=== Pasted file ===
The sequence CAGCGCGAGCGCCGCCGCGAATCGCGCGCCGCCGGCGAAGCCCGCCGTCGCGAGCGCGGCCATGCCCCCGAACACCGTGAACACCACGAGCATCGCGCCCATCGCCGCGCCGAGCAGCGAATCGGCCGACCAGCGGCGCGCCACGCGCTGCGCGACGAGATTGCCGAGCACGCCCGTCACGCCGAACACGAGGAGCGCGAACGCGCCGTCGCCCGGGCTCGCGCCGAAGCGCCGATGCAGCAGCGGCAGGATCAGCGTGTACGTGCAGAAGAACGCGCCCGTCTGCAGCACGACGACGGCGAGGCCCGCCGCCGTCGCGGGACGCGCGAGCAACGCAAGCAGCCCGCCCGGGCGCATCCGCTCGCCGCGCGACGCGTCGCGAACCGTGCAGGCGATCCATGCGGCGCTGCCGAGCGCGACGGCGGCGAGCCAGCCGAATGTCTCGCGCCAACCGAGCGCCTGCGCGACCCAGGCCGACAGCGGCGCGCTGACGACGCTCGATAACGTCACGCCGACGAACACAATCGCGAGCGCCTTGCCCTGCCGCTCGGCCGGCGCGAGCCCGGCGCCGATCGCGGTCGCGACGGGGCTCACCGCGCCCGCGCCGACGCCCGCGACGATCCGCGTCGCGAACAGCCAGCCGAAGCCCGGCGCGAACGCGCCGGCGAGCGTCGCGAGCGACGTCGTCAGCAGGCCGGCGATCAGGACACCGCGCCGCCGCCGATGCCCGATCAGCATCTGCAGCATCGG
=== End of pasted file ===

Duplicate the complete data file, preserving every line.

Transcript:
The sequence CAGCGCGAGCGCCGCCGCGAATCGCGCGCCGCCGGCGAAGCCCGCCGTCGCGAGCGCGGCCATGCCCCCGAACACCGTGAACACCACGAGCATCGCGCCCATCGCCGCGCCGAGCAGCGAATCGGCCGACCAGCGGCGCGCCACGCGCTGCGCGACGAGATTGCCGAGCACGCCCGTCACGCCGAACACGAGGAGCGCGAACGCGCCGTCGCCCGGGCTCGCGCCGAAGCGCCGATGCAGCAGCGGCAGGATCAGCGTGTACGTGCAGAAGAACGCGCCCGTCTGCAGCACGACGACGGCGAGGCCCGCCGCCGTCGCGGGACGCGCGAGCAACGCAAGCAGCCCGCCCGGGCGCATCCGCTCGCCGCGCGACGCGTCGCGAACCGTGCAGGCGATCCATGCGGCGCTGCCGAGCGCGACGGCGGCGAGCCAGCCGAATGTCTCGCGCCAACCGAGCGCCTGCGCGACCCAGGCCGACAGCGGCGCGCTGACGACGCTCGATAACGTCACGCCGACGAACACAATCGCGAGCGCCTTGCCCTGCCGCTCGGCCGGCGCGAGCCCGGCGCCGATCGCGGTCGCGACGGGGCTCACCGCGCCCGCGCCGACGCCCGCGACGATCCGCGTCGCGAACAGCCAGCCGAAGCCCGGCGCGAACGCGCCGGCGAGCGTCGCGAGCGACGTCGTCAGCAGGCCGGCGATCAGGACACCGCGCCGCCGCCGATGCCCGATCAGCATCTGCAGCATCGG